DNR Reminds Citizens that Wildlife Belongs in the Wild
Annapolis, Md. (March 19, 2012) ─ Each spring, the Maryland Department of Natural Resources (DNR) receives numerous phone calls from citizens who have “rescued” a young, wild animal believed to be in jeopardy. Many people do not realize that removing an animal from its natural habitat almost always compromises its chance of survival and could potentially endanger someone.
“Marylanders who come across young mammals should keep their distance and enjoy the moment,” said Paul Peditto, Director of Wildlife & Heritage Service. “It’s rare that wild animals abandon or orphan their young.”
Citizens are also encouraged to be alert for breeding birds, avoid disturbing them and never remove a nest with eggs. All native birds are protected under the Migratory Bird Treaty Act of 1918, which can be found at dnr.state.md.us/wildlife/Plants_Wildlife/MBirdTreatyAct.asp.
DNR's Wildlife and Heritage Service and the U.S. Department of Agriculture (USDA) have teamed up to assist with nuisance, injured or sick wildlife situations. To reach them, or to contact a licensed wildlife rehabilitator, call 1-877-463-6497 toll-free or look up wildlife rehabilitators by county at dnr.state.md.us/wildlife/Plants_Wildlife/rehab.asp.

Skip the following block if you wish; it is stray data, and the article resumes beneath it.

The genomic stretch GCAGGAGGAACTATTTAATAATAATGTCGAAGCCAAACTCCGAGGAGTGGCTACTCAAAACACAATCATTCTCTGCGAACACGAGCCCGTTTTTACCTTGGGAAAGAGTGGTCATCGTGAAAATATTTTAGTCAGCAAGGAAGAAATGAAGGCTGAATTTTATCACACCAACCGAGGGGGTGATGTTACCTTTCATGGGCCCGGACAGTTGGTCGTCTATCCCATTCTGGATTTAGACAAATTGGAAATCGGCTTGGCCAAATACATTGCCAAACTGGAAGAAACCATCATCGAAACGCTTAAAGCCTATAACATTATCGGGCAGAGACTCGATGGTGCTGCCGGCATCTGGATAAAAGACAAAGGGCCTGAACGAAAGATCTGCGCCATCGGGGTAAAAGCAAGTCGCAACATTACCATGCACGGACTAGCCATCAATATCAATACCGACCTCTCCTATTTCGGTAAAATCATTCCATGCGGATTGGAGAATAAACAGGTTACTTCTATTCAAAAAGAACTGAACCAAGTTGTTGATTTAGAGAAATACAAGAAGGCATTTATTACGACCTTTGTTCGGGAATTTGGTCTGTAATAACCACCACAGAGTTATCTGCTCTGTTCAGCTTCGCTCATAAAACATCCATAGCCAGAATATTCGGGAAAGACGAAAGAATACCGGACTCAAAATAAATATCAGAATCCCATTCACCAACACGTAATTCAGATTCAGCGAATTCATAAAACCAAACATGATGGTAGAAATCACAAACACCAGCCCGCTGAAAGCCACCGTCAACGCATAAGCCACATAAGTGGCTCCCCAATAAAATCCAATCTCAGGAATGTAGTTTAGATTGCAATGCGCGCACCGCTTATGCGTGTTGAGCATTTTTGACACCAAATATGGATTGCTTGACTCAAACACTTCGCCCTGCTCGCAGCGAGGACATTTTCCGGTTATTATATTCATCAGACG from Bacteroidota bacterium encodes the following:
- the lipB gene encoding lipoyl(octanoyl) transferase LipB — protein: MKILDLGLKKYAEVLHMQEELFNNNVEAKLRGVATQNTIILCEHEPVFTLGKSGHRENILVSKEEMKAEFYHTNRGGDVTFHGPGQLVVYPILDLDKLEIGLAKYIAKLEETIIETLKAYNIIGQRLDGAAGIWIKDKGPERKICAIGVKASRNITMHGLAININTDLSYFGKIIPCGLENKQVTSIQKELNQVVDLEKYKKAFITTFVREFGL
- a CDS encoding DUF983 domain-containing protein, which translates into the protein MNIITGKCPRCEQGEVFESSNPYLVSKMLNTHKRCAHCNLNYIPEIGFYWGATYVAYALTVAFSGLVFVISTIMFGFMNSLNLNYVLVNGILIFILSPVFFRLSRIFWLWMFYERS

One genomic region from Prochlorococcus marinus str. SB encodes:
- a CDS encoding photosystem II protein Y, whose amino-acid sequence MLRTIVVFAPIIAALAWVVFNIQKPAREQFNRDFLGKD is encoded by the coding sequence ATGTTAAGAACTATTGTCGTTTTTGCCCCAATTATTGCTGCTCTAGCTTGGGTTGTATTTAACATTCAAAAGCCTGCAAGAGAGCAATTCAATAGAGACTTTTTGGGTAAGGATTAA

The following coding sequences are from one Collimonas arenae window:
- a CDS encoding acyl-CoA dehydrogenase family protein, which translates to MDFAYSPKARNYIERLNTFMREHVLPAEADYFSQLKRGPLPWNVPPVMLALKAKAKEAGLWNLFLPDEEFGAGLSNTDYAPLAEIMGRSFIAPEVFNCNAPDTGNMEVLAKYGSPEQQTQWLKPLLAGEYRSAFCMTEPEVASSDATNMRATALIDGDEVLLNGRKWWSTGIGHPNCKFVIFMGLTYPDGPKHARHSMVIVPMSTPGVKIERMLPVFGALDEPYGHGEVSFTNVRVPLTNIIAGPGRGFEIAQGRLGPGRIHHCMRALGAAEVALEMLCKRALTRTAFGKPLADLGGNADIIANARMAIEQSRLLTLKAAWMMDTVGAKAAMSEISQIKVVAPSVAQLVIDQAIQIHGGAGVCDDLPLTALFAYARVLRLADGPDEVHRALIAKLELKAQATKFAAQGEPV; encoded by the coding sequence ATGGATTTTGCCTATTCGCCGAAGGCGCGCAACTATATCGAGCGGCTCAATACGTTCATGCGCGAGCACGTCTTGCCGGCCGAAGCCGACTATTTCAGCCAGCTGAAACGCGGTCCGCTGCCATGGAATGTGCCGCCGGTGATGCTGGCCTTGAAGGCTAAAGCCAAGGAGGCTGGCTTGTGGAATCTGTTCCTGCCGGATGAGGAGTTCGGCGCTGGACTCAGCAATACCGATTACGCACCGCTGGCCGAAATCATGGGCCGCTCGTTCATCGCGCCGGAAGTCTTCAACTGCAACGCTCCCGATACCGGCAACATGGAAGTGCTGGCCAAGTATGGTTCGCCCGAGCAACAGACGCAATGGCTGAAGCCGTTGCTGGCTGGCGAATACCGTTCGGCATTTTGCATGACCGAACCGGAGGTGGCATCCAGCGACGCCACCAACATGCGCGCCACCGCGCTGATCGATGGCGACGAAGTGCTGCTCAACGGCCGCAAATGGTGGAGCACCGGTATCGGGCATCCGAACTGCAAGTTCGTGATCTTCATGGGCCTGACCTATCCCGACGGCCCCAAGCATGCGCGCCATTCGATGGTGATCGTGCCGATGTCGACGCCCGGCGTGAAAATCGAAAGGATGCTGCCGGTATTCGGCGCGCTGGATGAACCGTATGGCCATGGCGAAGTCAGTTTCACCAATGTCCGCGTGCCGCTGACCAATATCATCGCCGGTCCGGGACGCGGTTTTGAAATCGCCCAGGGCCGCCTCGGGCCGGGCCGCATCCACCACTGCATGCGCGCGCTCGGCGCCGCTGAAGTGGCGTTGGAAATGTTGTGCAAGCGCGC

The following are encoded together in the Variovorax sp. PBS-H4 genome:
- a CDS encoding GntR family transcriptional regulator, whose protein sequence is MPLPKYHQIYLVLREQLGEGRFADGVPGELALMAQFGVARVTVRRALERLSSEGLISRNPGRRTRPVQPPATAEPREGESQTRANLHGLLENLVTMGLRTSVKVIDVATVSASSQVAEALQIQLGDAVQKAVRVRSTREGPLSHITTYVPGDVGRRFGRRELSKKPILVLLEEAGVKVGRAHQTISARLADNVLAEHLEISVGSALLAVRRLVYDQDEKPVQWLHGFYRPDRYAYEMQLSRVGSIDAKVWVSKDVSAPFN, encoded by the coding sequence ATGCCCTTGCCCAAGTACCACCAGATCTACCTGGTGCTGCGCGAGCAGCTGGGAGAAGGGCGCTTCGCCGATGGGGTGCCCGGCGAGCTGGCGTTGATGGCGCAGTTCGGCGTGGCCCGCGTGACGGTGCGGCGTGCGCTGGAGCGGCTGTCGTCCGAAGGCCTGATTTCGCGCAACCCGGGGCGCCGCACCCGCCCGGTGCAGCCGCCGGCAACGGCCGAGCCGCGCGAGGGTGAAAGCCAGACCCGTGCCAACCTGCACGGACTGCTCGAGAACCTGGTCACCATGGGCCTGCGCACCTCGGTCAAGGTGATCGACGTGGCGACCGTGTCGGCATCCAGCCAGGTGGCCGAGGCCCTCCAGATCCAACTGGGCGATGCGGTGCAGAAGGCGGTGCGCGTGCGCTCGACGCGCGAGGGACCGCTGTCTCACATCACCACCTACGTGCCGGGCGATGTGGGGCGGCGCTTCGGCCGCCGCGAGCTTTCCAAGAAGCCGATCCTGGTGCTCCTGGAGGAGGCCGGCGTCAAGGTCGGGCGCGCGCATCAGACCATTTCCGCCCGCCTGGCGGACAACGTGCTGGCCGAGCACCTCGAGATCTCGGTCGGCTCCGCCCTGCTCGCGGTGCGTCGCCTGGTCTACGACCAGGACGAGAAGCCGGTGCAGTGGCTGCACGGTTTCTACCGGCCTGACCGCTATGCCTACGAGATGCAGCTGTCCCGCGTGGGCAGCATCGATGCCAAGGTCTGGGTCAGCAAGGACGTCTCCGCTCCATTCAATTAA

To learn more about Maryland’s wildlife visit dnr.state.md.us/wildlife or call the Wildlife & Heritage Service at 410-260-8540.
|March 19, 2012||
Contact: Josh Davidsburg
The Maryland Department of Natural Resources is the state agency responsible for providing natural and living resource-related services to citizens and visitors. DNR manages nearly one-half million acres of public lands and 17,000 miles of waterways, along with Maryland's forests, fisheries and wildlife for maximum environmental, economic and quality of life benefits. A national leader in land conservation, DNR-managed parks and natural, historic and cultural resources attract 11 million visitors annually. DNR is the lead agency in Maryland's effort to restore the Chesapeake Bay, the state's number one environmental priority. DNR is the lead agency in Maryland's effort to restore the Chesapeake Bay, the state's number one environmental priority. Learn more at www.dnr.maryland.gov